Delbert Anderson, Navajo trumpeter and front man for the jazz ensemble D’DAT, was just awarded a $10,000 thousand-dollar grant from Cultural Capital to mentor a local tour for The Third Hour, a band made up of eight Farmington High School, he fellowship was presented by the First People’s Fund, a national organization that supports indigenous arts. It marks Anderson’s ninth endowment in a single year. By Donna K. Hewett. This story is sponsored by Ace Hardware in Farmington and Traegers Bar
A local youth reading program is thriving again thanks to the work of local volunteers and donors. This edition of the Local News Network is brought to you by TruWest Auto and Choice Building Supply Hardware. I'm Connor Shreve. After a funding shortage, put the Dolly Parton Imagination Library on hold in 2019, the hard work of four Cortez based volunteers has the Youth Reading Program thriving again.
In 2021, nn anonymous manufacturer here in the community donated a hundred thousand dollars to get the program up and operating again.
Volunteer Karen Sheek has since raised more than $130,000 for the program, which provides one book per month to a local child under five years old. The book is chosen and paid for by the Dollywood Foundation. It's a charity started by Dolly Parton, inspired by her father's illiteracy. It's grown into an international organization which partners with local groups, like Cortez's Onward Foundation, which pays for the shipping of the books to local children.
Participation in this program is really an investment in our community. It certainly is important for young kids, because the majority of of pathways that help them be able to read and learn and communicate are formed the first three years of their lives and that's when they're home in most cases.
To qualify, a child simply has to reside in Montezuma or Dolores County. If registered early enough, they'll have a library of 60 books by the time they age out of the program.
And they've done some research saying that if a child has 30 kids books available to them in their home, they end up being a lot better readers. And also the kids that were on this program, I volunteered at kindergarten, I could tell, I'd ask them, did you get Dolly's books? Ah-huh, you could tell 'cuz they knew about reading and they knew about looking at the words and saying words from them, it's like deciphering the reading. And they were excited to learn to read, that's 'cuz they knew that's where the stories came from.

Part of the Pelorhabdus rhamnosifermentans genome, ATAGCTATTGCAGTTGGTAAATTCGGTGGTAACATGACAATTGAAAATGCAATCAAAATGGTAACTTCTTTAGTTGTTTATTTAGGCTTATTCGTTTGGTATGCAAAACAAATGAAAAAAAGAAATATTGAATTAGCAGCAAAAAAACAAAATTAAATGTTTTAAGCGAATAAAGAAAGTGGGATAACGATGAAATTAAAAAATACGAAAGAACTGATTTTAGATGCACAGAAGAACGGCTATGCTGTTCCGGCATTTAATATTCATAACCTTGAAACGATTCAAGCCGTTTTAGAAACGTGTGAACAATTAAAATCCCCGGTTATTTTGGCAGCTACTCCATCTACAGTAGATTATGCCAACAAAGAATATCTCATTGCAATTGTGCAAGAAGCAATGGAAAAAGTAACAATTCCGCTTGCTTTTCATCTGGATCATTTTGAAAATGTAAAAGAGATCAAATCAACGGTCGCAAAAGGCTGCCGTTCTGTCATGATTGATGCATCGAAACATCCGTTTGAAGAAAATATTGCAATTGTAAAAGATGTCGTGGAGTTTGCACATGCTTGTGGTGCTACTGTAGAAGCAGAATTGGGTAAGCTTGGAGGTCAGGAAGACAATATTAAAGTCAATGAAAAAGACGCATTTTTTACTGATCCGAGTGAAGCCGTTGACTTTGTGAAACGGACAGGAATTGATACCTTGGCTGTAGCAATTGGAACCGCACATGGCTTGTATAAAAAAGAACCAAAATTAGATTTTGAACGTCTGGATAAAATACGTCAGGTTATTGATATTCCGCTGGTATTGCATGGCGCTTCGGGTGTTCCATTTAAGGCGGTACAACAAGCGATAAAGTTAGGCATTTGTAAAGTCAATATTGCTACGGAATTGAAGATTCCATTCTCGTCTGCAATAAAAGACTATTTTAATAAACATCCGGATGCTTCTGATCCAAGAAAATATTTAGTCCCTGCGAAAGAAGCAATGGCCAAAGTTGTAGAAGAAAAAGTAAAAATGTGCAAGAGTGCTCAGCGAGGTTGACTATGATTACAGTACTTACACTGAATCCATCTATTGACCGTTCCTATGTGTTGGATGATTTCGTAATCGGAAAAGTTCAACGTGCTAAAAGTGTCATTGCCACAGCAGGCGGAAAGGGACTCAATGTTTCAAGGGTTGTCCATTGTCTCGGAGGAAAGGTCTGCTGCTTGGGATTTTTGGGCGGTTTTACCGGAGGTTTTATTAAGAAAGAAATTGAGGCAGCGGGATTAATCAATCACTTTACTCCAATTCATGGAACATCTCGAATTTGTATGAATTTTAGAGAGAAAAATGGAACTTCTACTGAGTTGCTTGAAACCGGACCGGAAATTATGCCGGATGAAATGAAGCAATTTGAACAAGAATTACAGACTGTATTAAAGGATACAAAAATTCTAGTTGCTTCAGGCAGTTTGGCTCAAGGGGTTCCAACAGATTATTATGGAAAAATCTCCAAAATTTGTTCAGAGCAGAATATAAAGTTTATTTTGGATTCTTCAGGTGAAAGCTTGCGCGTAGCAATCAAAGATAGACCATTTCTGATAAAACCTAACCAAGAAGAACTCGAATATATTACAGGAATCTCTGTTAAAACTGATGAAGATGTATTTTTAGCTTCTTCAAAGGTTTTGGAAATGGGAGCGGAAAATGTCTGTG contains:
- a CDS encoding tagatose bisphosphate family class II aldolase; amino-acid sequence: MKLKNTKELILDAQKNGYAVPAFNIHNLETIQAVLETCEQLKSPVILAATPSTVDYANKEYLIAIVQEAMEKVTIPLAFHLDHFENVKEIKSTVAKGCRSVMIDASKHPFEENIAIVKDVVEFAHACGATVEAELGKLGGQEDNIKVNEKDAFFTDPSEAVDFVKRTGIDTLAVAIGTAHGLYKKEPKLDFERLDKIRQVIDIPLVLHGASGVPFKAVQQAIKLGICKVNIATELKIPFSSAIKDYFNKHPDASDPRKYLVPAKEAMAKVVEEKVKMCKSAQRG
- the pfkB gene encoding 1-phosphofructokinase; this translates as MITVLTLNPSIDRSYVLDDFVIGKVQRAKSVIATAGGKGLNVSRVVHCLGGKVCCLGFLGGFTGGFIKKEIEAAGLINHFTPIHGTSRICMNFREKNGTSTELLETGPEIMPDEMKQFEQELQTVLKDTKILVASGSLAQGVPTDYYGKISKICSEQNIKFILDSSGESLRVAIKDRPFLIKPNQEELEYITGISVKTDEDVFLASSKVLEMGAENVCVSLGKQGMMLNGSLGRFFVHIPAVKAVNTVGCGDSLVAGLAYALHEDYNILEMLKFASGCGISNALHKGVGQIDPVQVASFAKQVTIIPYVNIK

Volunteer Joanie Howland says 630 kids are now a part of the program, a big jump from the 150 that were still signed up when the program was paused in 2019.
That's been a plus for those of us who have worked with the program and were brokenhearted to see it discontinued for a period of time. Hopefully at some point there'll be a stopping point, so that we don't go back to, we've made a point not to go back to any organization that has made a donation a second time, because we kind of made a promise that we want raise the funds that we wouldn't have to do that. So we're continuing to work on that. And of course, part of that process is marketing the program because if we have the money and nobody uses the service, why? So we're quite, as Joanie said, we're quite excited about the fact that we now have 630 kiddos.
The Onward Foundation wants to grow and has the funding to support 1,000 kids, but ultimately wants its endowment to function in perpetuity. If the trend is any indication, they'll get there, but not without the community's help. To register your child for the program, go to imaginationlibrary.org, and to donate, contact the Onward Foundation. Thanks for watching the Local News Network. I'm Connor Shreve.
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